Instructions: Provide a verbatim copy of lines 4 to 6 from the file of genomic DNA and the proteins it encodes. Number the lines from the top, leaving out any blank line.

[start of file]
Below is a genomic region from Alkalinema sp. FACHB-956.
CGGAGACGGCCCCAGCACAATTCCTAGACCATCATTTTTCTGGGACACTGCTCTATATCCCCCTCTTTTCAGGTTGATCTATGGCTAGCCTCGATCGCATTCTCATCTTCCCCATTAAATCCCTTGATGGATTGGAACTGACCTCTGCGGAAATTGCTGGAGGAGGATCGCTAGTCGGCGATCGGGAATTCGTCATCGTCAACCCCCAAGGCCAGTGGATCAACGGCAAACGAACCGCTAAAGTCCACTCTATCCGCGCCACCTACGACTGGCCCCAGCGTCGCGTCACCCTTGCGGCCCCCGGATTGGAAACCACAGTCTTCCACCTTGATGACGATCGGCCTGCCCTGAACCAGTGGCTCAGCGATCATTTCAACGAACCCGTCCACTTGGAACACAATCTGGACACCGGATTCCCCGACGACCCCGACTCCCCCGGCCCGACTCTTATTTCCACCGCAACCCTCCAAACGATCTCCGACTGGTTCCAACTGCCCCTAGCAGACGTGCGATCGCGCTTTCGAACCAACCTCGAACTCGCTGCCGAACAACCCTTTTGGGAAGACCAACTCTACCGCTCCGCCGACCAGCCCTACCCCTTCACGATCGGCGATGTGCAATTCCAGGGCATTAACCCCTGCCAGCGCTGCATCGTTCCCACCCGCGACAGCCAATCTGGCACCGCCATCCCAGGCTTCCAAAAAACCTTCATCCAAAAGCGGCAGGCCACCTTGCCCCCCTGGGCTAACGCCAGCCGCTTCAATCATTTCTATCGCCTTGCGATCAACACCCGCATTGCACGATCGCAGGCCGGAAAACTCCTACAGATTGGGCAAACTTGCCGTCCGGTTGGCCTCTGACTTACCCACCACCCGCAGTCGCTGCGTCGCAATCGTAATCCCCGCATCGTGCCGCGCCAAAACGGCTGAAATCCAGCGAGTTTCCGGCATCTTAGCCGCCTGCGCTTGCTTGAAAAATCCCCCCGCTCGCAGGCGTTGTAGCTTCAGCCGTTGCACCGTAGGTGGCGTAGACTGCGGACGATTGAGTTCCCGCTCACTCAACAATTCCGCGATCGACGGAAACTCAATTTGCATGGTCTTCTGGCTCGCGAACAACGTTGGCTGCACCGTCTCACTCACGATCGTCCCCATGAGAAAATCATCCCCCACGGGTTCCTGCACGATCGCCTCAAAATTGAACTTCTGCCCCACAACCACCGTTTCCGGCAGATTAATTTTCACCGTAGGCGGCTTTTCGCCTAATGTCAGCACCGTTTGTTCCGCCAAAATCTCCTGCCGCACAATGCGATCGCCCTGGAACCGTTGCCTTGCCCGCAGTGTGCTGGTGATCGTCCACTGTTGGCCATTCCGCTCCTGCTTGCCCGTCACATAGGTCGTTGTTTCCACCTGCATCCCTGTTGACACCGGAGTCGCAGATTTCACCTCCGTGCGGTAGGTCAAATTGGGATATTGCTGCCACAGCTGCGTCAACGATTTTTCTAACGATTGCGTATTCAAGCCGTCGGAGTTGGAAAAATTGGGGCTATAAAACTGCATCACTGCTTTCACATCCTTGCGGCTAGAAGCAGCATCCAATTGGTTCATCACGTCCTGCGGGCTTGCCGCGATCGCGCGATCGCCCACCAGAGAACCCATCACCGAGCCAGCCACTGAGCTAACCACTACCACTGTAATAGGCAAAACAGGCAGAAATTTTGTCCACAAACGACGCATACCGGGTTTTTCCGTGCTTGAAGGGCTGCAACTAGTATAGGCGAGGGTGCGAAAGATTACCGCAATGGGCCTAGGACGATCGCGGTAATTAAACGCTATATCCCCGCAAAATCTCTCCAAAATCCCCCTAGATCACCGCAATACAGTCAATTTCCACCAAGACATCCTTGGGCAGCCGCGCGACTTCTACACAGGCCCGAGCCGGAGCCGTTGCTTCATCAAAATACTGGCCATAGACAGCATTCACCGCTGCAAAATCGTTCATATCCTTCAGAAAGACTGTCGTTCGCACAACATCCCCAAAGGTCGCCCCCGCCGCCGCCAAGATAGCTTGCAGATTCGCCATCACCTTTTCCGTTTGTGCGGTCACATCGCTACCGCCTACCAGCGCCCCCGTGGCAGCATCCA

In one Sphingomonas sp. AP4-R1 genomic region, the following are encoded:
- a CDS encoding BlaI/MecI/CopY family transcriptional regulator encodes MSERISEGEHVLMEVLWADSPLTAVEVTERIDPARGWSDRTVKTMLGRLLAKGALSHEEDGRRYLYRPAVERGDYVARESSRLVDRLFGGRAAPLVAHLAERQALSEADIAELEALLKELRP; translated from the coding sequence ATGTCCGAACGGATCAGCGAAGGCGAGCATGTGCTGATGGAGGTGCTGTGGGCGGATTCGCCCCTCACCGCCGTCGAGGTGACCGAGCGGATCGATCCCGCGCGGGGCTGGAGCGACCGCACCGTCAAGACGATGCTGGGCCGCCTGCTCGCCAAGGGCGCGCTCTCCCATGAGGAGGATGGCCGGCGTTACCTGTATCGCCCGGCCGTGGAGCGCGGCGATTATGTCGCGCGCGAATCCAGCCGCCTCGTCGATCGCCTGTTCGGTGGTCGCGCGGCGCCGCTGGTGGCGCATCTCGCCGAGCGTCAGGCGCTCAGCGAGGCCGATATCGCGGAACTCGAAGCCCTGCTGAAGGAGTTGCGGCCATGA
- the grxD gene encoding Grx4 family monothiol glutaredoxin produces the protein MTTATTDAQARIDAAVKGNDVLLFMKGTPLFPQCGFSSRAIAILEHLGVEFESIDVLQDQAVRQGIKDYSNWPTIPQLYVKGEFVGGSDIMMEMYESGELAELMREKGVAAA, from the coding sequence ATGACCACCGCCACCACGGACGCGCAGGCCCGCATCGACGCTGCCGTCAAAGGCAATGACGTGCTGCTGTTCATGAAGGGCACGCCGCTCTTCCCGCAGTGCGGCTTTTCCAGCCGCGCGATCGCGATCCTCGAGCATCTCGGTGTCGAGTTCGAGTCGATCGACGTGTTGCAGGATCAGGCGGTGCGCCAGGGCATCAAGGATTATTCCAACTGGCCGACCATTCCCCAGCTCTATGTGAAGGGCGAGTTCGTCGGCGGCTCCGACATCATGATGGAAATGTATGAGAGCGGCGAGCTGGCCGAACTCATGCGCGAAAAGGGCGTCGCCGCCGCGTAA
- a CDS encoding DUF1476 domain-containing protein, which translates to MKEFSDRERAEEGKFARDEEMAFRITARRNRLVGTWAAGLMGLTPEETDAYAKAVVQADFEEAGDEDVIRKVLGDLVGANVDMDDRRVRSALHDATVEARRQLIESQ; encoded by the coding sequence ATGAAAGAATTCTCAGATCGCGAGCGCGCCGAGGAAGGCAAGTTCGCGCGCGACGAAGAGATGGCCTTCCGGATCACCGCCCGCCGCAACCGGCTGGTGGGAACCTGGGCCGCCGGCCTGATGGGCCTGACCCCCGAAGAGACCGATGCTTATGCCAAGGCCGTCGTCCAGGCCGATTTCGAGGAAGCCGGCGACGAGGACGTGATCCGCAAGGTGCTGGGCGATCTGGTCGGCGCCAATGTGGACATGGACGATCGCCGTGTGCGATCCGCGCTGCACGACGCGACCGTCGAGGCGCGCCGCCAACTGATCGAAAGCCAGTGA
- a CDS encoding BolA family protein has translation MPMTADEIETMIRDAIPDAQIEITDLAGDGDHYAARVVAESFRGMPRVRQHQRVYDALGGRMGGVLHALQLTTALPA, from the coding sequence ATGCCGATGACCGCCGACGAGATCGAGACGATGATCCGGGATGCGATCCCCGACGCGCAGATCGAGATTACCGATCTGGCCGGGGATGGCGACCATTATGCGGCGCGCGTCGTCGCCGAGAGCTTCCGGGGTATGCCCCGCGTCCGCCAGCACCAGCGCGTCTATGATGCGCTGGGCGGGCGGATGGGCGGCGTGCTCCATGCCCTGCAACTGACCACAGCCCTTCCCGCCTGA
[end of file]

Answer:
- a CDS encoding BlaI/MecI/CopY family transcriptional regulator encodes MSERISEGEHVLMEVLWADSPLTAVEVTERIDPARGWSDRTVKTMLGRLLAKGALSHEEDGRRYLYRPAVERGDYVARESSRLVDRLFGGRAAPLVAHLAERQALSEADIAELEALLKELRP; translated from the coding sequence ATGTCCGAACGGATCAGCGAAGGCGAGCATGTGCTGATGGAGGTGCTGTGGGCGGATTCGCCCCTCACCGCCGTCGAGGTGACCGAGCGGATCGATCCCGCGCGGGGCTGGAGCGACCGCACCGTCAAGACGATGCTGGGCCGCCTGCTCGCCAAGGGCGCGCTCTCCCATGAGGAGGATGGCCGGCGTTACCTGTATCGCCCGGCCGTGGAGCGCGGCGATTATGTCGCGCGCGAATCCAGCCGCCTCGTCGATCGCCTGTTCGGTGGTCGCGCGGCGCCGCTGGTGGCGCATCTCGCCGAGCGTCAGGCGCTCAGCGAGGCCGATATCGCGGAACTCGAAGCCCTGCTGAAGGAGTTGCGGCCATGA
- the grxD gene encoding Grx4 family monothiol glutaredoxin produces the protein MTTATTDAQARIDAAVKGNDVLLFMKGTPLFPQCGFSSRAIAILEHLGVEFESIDVLQDQAVRQGIKDYSNWPTIPQLYVKGEFVGGSDIMMEMYESGELAELMREKGVAAA, from the coding sequence ATGACCACCGCCACCACGGACGCGCAGGCCCGCATCGACGCTGCCGTCAAAGGCAATGACGTGCTGCTGTTCATGAAGGGCACGCCGCTCTTCCCGCAGTGCGGCTTTTCCAGCCGCGCGATCGCGATCCTCGAGCATCTCGGTGTCGAGTTCGAGTCGATCGACGTGTTGCAGGATCAGGCGGTGCGCCAGGGCATCAAGGATTATTCCAACTGGCCGACCATTCCCCAGCTCTATGTGAAGGGCGAGTTCGTCGGCGGCTCCGACATCATGATGGAAATGTATGAGAGCGGCGAGCTGGCCGAACTCATGCGCGAAAAGGGCGTCGCCGCCGCGTAA
- a CDS encoding DUF1476 domain-containing protein, which translates to MKEFSDRERAEEGKFARDEEMAFRITARRNRLVGTWAAGLMGLTPEETDAYAKAVVQADFEEAGDEDVIRKVLGDLVGANVDMDDRRVRSALHDATVEARRQLIESQ; encoded by the coding sequence ATGAAAGAATTCTCAGATCGCGAGCGCGCCGAGGAAGGCAAGTTCGCGCGCGACGAAGAGATGGCCTTCCGGATCACCGCCCGCCGCAACCGGCTGGTGGGAACCTGGGCCGCCGGCCTGATGGGCCTGACCCCCGAAGAGACCGATGCTTATGCCAAGGCCGTCGTCCAGGCCGATTTCGAGGAAGCCGGCGACGAGGACGTGATCCGCAAGGTGCTGGGCGATCTGGTCGGCGCCAATGTGGACATGGACGATCGCCGTGTGCGATCCGCGCTGCACGACGCGACCGTCGAGGCGCGCCGCCAACTGATCGAAAGCCAGTGA